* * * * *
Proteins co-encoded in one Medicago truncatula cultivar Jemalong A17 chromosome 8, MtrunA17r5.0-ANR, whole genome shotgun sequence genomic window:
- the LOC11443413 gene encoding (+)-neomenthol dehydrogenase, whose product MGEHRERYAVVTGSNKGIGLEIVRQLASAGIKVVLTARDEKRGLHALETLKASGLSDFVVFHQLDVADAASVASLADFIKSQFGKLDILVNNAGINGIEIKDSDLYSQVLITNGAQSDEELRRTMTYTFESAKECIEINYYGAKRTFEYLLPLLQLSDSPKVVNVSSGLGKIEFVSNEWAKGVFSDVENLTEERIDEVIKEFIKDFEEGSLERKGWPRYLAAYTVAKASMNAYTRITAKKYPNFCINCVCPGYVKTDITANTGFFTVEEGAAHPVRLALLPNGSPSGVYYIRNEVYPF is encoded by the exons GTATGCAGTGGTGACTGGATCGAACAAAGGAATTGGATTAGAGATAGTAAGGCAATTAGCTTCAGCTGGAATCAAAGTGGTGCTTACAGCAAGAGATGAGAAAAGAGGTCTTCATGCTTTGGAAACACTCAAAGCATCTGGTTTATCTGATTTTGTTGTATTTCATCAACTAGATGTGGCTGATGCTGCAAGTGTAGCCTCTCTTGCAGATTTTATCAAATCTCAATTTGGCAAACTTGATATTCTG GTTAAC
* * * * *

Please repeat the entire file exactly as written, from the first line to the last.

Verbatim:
Proteins co-encoded in one Medicago truncatula cultivar Jemalong A17 chromosome 8, MtrunA17r5.0-ANR, whole genome shotgun sequence genomic window:
- the LOC11443413 gene encoding (+)-neomenthol dehydrogenase, whose product MGEHRERYAVVTGSNKGIGLEIVRQLASAGIKVVLTARDEKRGLHALETLKASGLSDFVVFHQLDVADAASVASLADFIKSQFGKLDILVNNAGINGIEIKDSDLYSQVLITNGAQSDEELRRTMTYTFESAKECIEINYYGAKRTFEYLLPLLQLSDSPKVVNVSSGLGKIEFVSNEWAKGVFSDVENLTEERIDEVIKEFIKDFEEGSLERKGWPRYLAAYTVAKASMNAYTRITAKKYPNFCINCVCPGYVKTDITANTGFFTVEEGAAHPVRLALLPNGSPSGVYYIRNEVYPF is encoded by the exons GTATGCAGTGGTGACTGGATCGAACAAAGGAATTGGATTAGAGATAGTAAGGCAATTAGCTTCAGCTGGAATCAAAGTGGTGCTTACAGCAAGAGATGAGAAAAGAGGTCTTCATGCTTTGGAAACACTCAAAGCATCTGGTTTATCTGATTTTGTTGTATTTCATCAACTAGATGTGGCTGATGCTGCAAGTGTAGCCTCTCTTGCAGATTTTATCAAATCTCAATTTGGCAAACTTGATATTCTG GTTAAC